A semi-recent decision made by North Carolina lawmakers is attempting to give a second chance at holding a legal license to habitual DWI offenders. To anyone in this position, this is considered a victory. However, it leads many to question how appropriate it is. Everyone makes mistakes— there’s no doubt about that. However, when it comes to making multiple mistakes in the same circumstance— how do we decide whether or not they’ll make the right decision if given another chance? There is certainly controversy over whether lawmakers should allow habitual DWI offenders a second chance at driving legally once more.
Habitual DWI Offenders: Worthy of Another Chance?
First off, what is a Habitual DWI Offender?
If you’re unfamiliar with the term, a habitual DWI offender is someone who has received four or more DWI convictions. After the fourth DWI, the offender must surrender their license indefinitely. While this might feel a bit harsh, it’s reserved for those offenders with a habit of driving drunk.
How this New Law affects Habitual DWI Offenders?
As of July 21, 2017, habitual DWI offenses will get the chance to re-obtain their license. However, in order to be eligible, the person must meet these requirements:
- have their license revoked for at least 10 years,
- cannot have any traffic or criminal convictions during the 10 year revocation, and
- must not currently use alcohol, unlawfully use any controlled substance, or excessively use prescription drugs.
If a person is able to demonstrate these conditions to the DMV hearing officer, then that person may have their license restored. But the drivers don’t quite get off the hook that easily. On top of proving good behavior to DMV, the driver will also have to install an ignition interlock system in their vehicle for the next 7 years.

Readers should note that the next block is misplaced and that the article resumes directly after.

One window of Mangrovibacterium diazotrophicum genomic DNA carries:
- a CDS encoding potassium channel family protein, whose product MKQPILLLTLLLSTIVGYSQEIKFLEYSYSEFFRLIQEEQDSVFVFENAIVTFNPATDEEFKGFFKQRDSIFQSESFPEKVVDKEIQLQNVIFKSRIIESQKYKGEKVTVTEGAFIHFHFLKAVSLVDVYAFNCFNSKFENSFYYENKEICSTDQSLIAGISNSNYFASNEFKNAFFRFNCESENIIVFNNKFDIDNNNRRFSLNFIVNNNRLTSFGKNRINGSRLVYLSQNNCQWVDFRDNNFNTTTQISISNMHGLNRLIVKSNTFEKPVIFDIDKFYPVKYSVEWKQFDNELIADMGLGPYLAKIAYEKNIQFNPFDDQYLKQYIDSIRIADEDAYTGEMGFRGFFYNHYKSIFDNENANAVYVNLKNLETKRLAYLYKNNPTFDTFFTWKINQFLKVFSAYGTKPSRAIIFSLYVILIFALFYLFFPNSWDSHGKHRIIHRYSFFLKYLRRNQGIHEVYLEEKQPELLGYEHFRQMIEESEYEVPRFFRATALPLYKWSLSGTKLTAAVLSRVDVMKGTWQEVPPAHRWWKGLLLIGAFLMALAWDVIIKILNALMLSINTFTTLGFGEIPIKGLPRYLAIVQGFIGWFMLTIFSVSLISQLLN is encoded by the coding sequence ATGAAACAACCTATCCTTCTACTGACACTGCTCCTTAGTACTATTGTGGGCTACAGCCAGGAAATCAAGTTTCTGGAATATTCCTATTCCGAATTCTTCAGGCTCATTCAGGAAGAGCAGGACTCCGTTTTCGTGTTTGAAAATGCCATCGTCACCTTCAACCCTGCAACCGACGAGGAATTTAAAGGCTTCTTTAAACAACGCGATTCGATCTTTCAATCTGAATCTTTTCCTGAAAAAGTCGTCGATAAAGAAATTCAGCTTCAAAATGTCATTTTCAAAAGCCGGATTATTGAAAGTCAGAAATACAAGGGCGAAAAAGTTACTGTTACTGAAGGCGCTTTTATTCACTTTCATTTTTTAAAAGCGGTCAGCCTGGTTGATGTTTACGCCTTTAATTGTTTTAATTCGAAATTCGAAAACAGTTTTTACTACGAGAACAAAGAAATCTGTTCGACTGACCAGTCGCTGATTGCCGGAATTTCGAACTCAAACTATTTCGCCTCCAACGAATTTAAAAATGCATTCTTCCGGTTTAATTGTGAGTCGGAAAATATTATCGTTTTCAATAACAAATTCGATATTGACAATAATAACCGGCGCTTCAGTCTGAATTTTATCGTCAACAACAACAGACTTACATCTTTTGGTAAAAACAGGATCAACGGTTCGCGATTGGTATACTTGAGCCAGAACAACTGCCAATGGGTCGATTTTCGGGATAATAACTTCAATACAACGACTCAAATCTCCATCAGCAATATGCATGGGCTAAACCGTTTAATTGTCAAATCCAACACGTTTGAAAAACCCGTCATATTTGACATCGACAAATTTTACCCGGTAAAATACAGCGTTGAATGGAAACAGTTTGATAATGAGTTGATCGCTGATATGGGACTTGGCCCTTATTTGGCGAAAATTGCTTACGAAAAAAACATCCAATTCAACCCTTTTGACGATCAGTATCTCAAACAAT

The new law has been met with criticism…
While this may be good news for those who were previously facing a life of driving penalties, critics do not feel the same. It has been suggested that instead of restoring driving privileges to habitual DWI offenders, there should be a deterrent for first time offenders. Typically, a driver must install this device following a certain type of DWI, such as a second offense or high BAC. Therefore, critics believe having these systems for first time offenders, rather than after a few, might make drivers think twice. Additionally, some believe that these drivers will not have learned their lesson and will simply drive impaired again.
…But also with praise
Supporters of the new law, however, believe that it gives people another chance to correct their wrongs. Further, supporters feel that it will allow a person who has real problems to get clean and start over again. On a practical level, supporters of the law understand that it can be difficult to be mobile within this state. Especially if that person lives in a rural area. Not having a license can make it difficult for people to get from point A to point B, and hold a reliable job. Additionally, asking friends and family for rides over and over becomes tired, and a burden. For many people, their only option becomes to drive drunk or lose their job. Consequently, they might find themselves with another charge.
Therefore, this change begs the question of who is worth another chance at redemption? To answer that, you have to allow everyone the opportunity. Just because a few habitual DWI offenders might make the wrong choice, doesn’t mean they all will. So, only time will tell whether this law proves beneficial, or dangerous for other drivers on the roadway.